2023’s Three-Year Mark ETFs: 3 Themes to Watch | ETF Trends

2023 marks the 30th anniversary of the U.S. ETF industry, and with the year just begun, it’s a good time to assess the 278 ETFs that are turning three years old, according to VettaFi. The three-year mark and track record is a coveted threshold for the strategies to prove their worth to investors, with three themes to watch for in 2023’s three-year mark ETFs.

Alternatives Strategies Make Good

It seems like just yesterday when markets were looking high and low for yield, with rates still low enough to make investors question the old 60/40 portfolio and look to alternatives for yield. A lot has happened in the last year that’s changed the math around alternatives, but that hasn’t stopped the alts strategies launched in 2020 from notching some wins as they enter their third year of operation.

Among all ETFs launched in 2020, three ETFs defined in the alts category by VettaFi finished in the top ten based on one-year returns, led by the top ETF according to that metric, the KFA Mount Lucas Managed Futures Index Strategy ETF (KMLM).

KMLM has returned 23.9% over one year using a managed futures strategy with long and short positions in commodity, currency, and global fixed income futures. It charges 92 basis points. While the ETF was actively managed, it now tracks an index as of April 1, 2022, according to its prospectus.

Alts strategies did even better among active ETFs, with the other two members of the trio, the Leatherback Long/Short Alternative Yield ETF (LBAY) and the First Trust Merger Arbitrage ETF (MARB) returning 21.2% and 3.5% respectively, and finishing in second and fourth in one-year returns among actives, according to VettaFi. The two finished third and ninth among active and passive ETFs.

Whether they can keep it up this year will be an interesting question given that the Fed’s interest rate hikes have made fixed income attractive again, but the answer may have some bearing on what kind of alternatives strategies get filed moving forward.

How to Assess Zero Fee ETFs

One might imagine zero-fee ETFs crushing all opposition from the start, but that certainly hasn’t been the case so far for the six zero-expense ratio ETFs listed in the ETF Database. Not only has there been a lack of new zero-fee ETFs launched, but they haven’t exactly impressed with returns.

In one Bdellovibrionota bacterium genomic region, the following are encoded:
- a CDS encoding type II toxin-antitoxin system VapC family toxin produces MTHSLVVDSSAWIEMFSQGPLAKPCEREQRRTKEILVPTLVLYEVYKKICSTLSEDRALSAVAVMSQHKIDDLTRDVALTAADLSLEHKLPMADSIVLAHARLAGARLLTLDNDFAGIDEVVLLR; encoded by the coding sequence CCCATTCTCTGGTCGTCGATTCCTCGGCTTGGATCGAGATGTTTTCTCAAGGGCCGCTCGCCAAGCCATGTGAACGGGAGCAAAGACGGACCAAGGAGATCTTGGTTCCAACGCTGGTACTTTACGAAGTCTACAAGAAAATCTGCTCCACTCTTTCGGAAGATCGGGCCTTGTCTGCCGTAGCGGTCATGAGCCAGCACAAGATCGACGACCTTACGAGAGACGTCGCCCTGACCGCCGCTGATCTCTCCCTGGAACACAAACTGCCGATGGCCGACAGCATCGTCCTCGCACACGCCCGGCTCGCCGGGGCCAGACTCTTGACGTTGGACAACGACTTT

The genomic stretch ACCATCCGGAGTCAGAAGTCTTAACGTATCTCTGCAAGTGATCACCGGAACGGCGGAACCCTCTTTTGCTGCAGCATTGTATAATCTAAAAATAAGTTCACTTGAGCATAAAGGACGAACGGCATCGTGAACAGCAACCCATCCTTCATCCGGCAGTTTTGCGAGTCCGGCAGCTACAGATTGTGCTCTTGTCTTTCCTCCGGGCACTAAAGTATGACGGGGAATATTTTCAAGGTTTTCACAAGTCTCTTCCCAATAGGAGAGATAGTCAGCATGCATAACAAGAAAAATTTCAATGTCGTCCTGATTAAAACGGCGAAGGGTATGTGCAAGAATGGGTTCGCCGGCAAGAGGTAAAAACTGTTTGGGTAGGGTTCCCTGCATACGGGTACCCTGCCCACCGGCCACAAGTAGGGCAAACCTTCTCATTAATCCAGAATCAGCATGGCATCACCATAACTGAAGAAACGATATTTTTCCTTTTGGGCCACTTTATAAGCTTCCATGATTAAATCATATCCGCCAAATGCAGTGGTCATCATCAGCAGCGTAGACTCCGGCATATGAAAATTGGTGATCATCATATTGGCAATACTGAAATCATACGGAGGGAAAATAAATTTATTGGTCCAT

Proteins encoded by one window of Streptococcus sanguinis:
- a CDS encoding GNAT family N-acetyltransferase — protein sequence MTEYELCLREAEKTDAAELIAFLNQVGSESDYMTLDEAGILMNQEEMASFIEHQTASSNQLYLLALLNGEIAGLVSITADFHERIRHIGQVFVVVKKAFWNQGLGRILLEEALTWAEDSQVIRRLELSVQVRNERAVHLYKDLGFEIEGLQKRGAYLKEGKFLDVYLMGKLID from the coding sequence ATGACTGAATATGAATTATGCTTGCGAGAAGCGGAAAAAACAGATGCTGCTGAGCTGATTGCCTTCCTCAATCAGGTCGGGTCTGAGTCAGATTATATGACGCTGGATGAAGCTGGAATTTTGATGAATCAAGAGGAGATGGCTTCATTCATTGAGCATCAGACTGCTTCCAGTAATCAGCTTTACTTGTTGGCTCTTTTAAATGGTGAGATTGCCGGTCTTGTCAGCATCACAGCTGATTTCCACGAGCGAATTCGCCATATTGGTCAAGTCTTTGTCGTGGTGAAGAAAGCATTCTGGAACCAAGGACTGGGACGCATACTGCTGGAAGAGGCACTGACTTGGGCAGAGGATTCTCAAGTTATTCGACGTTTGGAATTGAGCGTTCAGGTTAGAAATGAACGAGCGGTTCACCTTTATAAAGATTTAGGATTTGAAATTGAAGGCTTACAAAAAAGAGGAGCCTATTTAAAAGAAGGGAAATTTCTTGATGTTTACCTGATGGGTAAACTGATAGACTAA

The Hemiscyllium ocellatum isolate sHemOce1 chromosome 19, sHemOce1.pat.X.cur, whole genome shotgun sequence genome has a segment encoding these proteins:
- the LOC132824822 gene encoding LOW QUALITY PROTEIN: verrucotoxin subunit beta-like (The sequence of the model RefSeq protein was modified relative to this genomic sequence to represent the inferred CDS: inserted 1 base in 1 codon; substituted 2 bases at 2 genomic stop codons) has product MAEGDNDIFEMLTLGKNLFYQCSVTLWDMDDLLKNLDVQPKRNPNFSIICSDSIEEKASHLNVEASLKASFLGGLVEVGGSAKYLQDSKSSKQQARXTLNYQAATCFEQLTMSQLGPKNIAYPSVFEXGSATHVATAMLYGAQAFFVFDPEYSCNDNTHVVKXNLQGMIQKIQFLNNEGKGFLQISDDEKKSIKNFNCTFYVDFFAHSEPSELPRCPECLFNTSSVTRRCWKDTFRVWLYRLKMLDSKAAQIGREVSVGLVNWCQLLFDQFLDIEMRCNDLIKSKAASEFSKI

Among 2023’s three-year mark ETFs are two of the six, both from BNY Mellon. The duo of the BNY Mellon US Large Cap Core Equity ETF (BKLC) and the BNY Mellon Core Bond ETF (BKAG) charge zero basis points to track Morningstar US Large Cap Index and the Bloomberg Barclays US Aggregate Bond Index respectively.

BKLC has outperformed its ETF Database Category Average over one year but has underperformed its Factset Segment Average over each time frame in the ETF Database, adding $95 million in one-year net inflows. BKAG meanwhile has underperformed both categories over one year but outperformed them both YTD, taking in $244 million in net inflows over one year.

One source of the challenges the zero-fee ETFs are facing could be the continued importance of distribution compared to other factors like fees, with the BNY Mellon pair hoping that they can rev up their performance before they turn three this April.

Can Anyone Stop JEPI?

The one-year flows leader among 2023’s three-year mark ETFs with $13.1 billion and a staggering 8% annual dividend yield, a solid $17.7 billion in AUM, and a 35-basis point fee, the JPMorgan Equity Premium Income ETF (JEPI) may be the big dog to keep an eye on before its third birthday in May.

JEPI has ridden investors’ late 2022 dive into dividends, outperforming both its ETF Database Category Average and its Factset Segment Average over three months returning 5.7% compared to 3.9% and 1.5% for its categories, respectively. The active strategy, which sells options on U.S. large caps to generate income and targets low-vol, value stocks in the S&P 500, also added $1.5 billion in net inflows over just the last month, to add to its case.

Its returns don’t stand up to others over one year, though returning -3.6%, which does outpace its categories by some margin, but not some of the slightly more expensive equity ETFs in the class like the American Century Focused Large Cap Value ETF (FLV) which has seen a 0.7% return over one year but a seven-basis point more expensive fee at 42 basis points.

2023 may not be able to surpass 2022 or 2020 for geopolitical, rising rate, or inflationary volatility, but it will certainly give it its best shot, so the Class of 2020 could still be thrown for a whirl. Managers, advisors, and investors will certainly be watching 2023’s three-year mark ETFs, still, to see which themes and trends bear fruit.

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